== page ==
Wood chips for energy: The challenge of standardisation
Jun 27, 2019
The European wood chip for energy market is undergoing a transformation as several large-scale wood chip-fired power projects come online. However, it remains to be seen whether the rapidly expanding seaborne trade of wood chips for energy will change how the market operates and if it will support the commodification of the fuel.
Since 2016 four large new wood chip-fired plants have come online, largely reliant on imported wood chips, an almost unheard of situation prior to that time (see my previous blog for more details on those new projects). The chip market has traditionally been dominated (and still is) by small and medium scale CHP and district heating plants using local wood resources. The shift to larger plants sourcing from much further afield will dramatically change the dynamics of the market.
By analysing the pipeline of CHP and heat plants under construction we have identified at least a further 2.5M green tonnes of seaborne chip demand in Europe in just the next year or two. This surge in wood chip import requirements leaves many questions about how the market will change, where supply will come from and whether a liquid spot market will develop?
Could the answers be found in the wood pellet market? The international trade of wood pellets has existed for over ten years now but still lacks the liquidity and standardisation evident in other commodity markets. And there is no doubt that it is much further advanced than the wood chip market.
It is clear to many in the market that standardisation, be that standardisation of specification, quality testing procedures or units used; should it be green tonnes, bone-dry tonnes, gigajoules or cubic metres? Answers to such questions is vital if the market is to mature and evolve. This concern was highlighted during discussions between key market participants at Bioenergy Europe’s inaugural wood chip working group in Brussels last week.
If we look to the wood pellet market, it is evident that the adoption by industrial end-users of the I2 standard early in the process helped develop a spot market – albeit not as liquid as many would hope for. Although far from perfect, the I2 standard provides a basic specification which contracts and discussions are based upon. Even so, almost every industrial pellet buyer has its own requirements aside from the I2 specification. Could a similar specification work in the wood chip market? Could Bioenergy Europe’s own certification scheme GoodChips provide a solution?
The crux of the problem seems to be that almost every wood chip boiler, even when operated by the same company, requires a different specification of chips, making standardisation especially challenging. Many end-users find their options are restricted by the terms of the guarantee stipulated by their boiler manufacturer. Some market players have suggested pushing back on boiler manufacturers and encouraging them to loosen their guarantee specifications.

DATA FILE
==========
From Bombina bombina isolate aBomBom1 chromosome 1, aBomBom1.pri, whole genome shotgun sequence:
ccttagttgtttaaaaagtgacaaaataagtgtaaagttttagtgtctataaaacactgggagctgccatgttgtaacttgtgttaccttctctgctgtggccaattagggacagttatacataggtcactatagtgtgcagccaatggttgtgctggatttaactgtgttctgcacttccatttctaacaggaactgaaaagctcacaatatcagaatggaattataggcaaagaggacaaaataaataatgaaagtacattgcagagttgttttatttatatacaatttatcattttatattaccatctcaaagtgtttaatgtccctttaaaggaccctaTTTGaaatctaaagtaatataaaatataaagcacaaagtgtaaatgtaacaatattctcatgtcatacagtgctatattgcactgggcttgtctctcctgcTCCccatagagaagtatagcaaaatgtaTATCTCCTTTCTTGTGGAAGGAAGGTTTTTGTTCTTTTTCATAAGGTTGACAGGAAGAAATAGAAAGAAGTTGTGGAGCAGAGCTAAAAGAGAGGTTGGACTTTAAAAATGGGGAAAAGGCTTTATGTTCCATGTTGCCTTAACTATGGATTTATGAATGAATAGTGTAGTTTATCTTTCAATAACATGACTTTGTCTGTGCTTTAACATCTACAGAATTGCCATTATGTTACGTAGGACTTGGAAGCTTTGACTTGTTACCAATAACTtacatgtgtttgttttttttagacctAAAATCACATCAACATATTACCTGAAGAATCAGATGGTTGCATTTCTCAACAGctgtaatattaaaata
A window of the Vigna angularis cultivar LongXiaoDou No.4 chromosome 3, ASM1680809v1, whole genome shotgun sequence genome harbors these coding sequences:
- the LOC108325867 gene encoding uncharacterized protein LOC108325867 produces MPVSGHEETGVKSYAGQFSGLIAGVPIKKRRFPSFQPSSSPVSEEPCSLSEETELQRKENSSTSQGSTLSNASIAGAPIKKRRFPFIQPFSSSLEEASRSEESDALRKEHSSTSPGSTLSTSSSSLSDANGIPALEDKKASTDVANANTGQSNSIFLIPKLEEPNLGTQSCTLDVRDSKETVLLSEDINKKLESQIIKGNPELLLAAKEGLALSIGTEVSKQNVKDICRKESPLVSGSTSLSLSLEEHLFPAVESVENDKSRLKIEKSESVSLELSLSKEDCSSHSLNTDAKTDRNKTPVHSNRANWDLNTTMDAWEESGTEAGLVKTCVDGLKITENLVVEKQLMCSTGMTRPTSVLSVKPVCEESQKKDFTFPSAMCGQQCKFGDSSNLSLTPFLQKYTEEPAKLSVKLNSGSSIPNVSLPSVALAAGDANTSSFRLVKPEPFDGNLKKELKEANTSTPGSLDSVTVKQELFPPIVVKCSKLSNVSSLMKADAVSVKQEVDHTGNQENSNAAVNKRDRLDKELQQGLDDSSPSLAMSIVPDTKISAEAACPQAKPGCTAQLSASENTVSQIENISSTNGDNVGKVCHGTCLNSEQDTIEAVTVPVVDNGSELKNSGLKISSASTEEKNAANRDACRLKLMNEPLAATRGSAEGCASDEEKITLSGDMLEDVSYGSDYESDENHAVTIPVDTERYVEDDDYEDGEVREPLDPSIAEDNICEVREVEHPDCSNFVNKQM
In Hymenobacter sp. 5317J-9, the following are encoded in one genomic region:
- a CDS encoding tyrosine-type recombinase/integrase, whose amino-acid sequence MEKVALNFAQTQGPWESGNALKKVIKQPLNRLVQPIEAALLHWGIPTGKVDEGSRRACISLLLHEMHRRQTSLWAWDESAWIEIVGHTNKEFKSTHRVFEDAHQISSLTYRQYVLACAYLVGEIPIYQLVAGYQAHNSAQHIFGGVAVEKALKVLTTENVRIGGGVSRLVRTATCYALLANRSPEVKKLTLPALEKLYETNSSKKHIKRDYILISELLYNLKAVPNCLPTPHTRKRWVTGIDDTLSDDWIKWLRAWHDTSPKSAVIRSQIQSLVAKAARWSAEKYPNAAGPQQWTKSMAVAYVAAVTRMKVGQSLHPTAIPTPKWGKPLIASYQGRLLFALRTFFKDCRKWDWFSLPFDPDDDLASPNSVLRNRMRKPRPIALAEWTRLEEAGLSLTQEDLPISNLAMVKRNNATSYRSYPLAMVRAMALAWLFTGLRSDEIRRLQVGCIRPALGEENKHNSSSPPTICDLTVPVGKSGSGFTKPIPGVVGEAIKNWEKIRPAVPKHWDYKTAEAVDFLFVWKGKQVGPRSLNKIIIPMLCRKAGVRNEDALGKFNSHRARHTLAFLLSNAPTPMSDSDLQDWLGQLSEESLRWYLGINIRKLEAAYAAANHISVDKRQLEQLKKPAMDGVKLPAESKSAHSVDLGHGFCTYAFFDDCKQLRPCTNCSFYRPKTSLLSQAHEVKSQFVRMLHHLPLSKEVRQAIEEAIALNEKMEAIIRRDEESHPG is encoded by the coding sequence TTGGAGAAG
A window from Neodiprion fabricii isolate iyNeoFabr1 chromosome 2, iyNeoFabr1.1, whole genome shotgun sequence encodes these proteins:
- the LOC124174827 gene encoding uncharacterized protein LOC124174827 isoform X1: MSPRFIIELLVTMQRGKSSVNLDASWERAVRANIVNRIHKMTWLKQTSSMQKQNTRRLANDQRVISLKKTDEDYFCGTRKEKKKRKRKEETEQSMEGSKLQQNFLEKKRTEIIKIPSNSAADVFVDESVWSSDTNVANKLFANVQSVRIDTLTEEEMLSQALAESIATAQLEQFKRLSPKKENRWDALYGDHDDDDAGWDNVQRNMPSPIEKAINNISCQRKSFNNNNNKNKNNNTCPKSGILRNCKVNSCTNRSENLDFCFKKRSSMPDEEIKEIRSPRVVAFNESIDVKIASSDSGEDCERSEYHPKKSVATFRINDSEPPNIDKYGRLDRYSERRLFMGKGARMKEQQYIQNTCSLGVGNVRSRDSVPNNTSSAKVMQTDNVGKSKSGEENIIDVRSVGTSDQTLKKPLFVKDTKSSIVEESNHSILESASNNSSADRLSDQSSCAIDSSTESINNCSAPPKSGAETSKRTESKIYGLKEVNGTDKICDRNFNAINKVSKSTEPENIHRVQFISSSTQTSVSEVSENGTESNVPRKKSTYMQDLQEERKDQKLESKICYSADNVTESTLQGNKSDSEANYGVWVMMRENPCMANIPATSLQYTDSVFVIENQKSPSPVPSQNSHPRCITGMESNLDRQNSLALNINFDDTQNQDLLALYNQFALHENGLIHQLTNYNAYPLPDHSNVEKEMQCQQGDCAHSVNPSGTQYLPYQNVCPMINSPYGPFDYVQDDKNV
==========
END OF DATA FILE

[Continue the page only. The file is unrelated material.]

More recently, companies – particularly those installing larger plants – are choosing boilers which have greater fuel flexibility. For example, Ørsted’s wood chip boiler at its new Asnæs plant is a lot more fuel flexible than its older ones at Skærbæk and Herning. It is this variation in the technology used by operational power plants that creates increasing disparity in acceptable fuel specifications.
Looking ahead, it will be the actions of the industry and the ability of stakeholders to work together which will determine if standardisation can be achieved.
One challenge in developing a more standardised, commoditised chips for energy market is the fragmentation and opaqueness in the market. Buyers and sellers can often work in isolation, focussing on one-to-one relationships, with little interaction and knowledge of the wider market. We at Hawkins Wright have recently published a new multi-client report shedding new light onto this growing market. Our report Wood chips for energy examines existing and expected seaborne wood chip demand globally, analyses wood chip trade flows, details key supply regions and provides a breakdown of the economics and competitiveness of the energy sector versus other chip end-users. For more information or to subscribe please visit here or get in touch at firstname.lastname@example.org.